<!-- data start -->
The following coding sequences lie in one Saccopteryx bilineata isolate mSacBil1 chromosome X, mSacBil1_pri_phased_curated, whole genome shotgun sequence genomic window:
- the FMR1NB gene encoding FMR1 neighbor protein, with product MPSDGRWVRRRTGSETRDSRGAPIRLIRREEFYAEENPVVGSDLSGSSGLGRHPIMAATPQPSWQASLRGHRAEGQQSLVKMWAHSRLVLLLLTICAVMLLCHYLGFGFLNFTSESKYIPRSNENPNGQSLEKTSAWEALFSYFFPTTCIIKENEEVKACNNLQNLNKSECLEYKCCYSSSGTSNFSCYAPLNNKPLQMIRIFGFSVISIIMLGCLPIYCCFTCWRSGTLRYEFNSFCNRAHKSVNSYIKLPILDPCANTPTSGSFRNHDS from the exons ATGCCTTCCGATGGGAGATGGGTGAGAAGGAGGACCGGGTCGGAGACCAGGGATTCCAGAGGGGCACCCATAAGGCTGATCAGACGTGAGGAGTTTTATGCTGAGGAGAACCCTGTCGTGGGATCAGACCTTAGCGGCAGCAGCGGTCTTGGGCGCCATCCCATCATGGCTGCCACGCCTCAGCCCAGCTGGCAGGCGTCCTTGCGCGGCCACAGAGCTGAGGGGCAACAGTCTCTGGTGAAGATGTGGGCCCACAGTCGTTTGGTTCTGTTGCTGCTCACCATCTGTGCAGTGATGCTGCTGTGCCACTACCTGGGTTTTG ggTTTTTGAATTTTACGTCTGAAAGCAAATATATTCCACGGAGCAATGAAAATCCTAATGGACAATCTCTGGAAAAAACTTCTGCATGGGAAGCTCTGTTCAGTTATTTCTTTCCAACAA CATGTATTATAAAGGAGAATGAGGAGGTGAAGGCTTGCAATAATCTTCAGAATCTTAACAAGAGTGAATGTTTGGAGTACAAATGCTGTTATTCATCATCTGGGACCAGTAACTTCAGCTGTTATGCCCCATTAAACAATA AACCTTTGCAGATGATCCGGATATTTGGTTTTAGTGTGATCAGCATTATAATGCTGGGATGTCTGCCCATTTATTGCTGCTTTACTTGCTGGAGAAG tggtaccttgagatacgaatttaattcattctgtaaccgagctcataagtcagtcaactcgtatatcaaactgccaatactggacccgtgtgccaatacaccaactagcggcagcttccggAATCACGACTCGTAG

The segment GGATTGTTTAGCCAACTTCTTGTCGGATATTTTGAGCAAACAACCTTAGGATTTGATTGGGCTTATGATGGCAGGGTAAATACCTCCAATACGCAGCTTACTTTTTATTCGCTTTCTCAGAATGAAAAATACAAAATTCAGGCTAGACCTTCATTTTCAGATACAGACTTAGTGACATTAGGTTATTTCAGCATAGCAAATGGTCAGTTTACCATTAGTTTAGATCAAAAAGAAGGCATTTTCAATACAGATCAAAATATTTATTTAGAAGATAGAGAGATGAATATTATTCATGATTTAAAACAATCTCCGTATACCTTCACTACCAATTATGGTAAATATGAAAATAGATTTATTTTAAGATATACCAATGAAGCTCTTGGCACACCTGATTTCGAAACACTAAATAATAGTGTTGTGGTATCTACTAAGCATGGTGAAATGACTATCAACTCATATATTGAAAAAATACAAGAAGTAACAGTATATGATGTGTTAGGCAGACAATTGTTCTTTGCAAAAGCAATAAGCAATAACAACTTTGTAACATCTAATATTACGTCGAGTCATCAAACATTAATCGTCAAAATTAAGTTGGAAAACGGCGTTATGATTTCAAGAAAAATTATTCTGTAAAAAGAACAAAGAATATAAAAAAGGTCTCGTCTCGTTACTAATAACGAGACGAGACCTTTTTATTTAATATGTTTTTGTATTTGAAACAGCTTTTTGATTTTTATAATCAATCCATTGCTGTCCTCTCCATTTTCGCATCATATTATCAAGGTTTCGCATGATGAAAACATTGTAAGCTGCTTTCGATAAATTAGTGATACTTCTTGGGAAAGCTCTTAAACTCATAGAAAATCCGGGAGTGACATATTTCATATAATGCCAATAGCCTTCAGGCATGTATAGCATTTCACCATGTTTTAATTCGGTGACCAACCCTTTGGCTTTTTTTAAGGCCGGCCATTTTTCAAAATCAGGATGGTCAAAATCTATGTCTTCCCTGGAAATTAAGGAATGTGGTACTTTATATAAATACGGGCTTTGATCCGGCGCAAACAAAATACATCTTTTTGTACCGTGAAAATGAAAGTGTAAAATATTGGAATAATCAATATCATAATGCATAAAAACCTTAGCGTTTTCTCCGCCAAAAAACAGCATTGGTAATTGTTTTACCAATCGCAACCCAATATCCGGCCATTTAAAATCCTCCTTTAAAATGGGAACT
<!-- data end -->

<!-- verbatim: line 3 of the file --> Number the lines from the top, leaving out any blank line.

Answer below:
The segment GGATTGTTTAGCCAACTTCTTGTCGGATATTTTGAGCAAACAACCTTAGGATTTGATTGGGCTTATGATGGCAGGGTAAATACCTCCAATACGCAGCTTACTTTTTATTCGCTTTCTCAGAATGAAAAATACAAAATTCAGGCTAGACCTTCATTTTCAGATACAGACTTAGTGACATTAGGTTATTTCAGCATAGCAAATGGTCAGTTTACCATTAGTTTAGATCAAAAAGAAGGCATTTTCAATACAGATCAAAATATTTATTTAGAAGATAGAGAGATGAATATTATTCATGATTTAAAACAATCTCCGTATACCTTCACTACCAATTATGGTAAATATGAAAATAGATTTATTTTAAGATATACCAATGAAGCTCTTGGCACACCTGATTTCGAAACACTAAATAATAGTGTTGTGGTATCTACTAAGCATGGTGAAATGACTATCAACTCATATATTGAAAAAATACAAGAAGTAACAGTATATGATGTGTTAGGCAGACAATTGTTCTTTGCAAAAGCAATAAGCAATAACAACTTTGTAACATCTAATATTACGTCGAGTCATCAAACATTAATCGTCAAAATTAAGTTGGAAAACGGCGTTATGATTTCAAGAAAAATTATTCTGTAAAAAGAACAAAGAATATAAAAAAGGTCTCGTCTCGTTACTAATAACGAGACGAGACCTTTTTATTTAATATGTTTTTGTATTTGAAACAGCTTTTTGATTTTTATAATCAATCCATTGCTGTCCTCTCCATTTTCGCATCATATTATCAAGGTTTCGCATGATGAAAACATTGTAAGCTGCTTTCGATAAATTAGTGATACTTCTTGGGAAAGCTCTTAAACTCATAGAAAATCCGGGAGTGACATATTTCATATAATGCCAATAGCCTTCAGGCATGTATAGCATTTCACCATGTTTTAATTCGGTGACCAACCCTTTGGCTTTTTTTAAGGCCGGCCATTTTTCAAAATCAGGATGGTCAAAATCTATGTCTTCCCTGGAAATTAAGGAATGTGGTACTTTATATAAATACGGGCTTTGATCCGGCGCAAACAAAATACATCTTTTTGTACCGTGAAAATGAAAGTGTAAAATATTGGAATAATCAATATCATAATGCATAAAAACCTTAGCGTTTTCTCCGCCAAAAAACAGCATTGGTAATTGTTTTACCAATCGCAACCCAATATCCGGCCATTTAAAATCCTCCTTTAAAATGGGAACT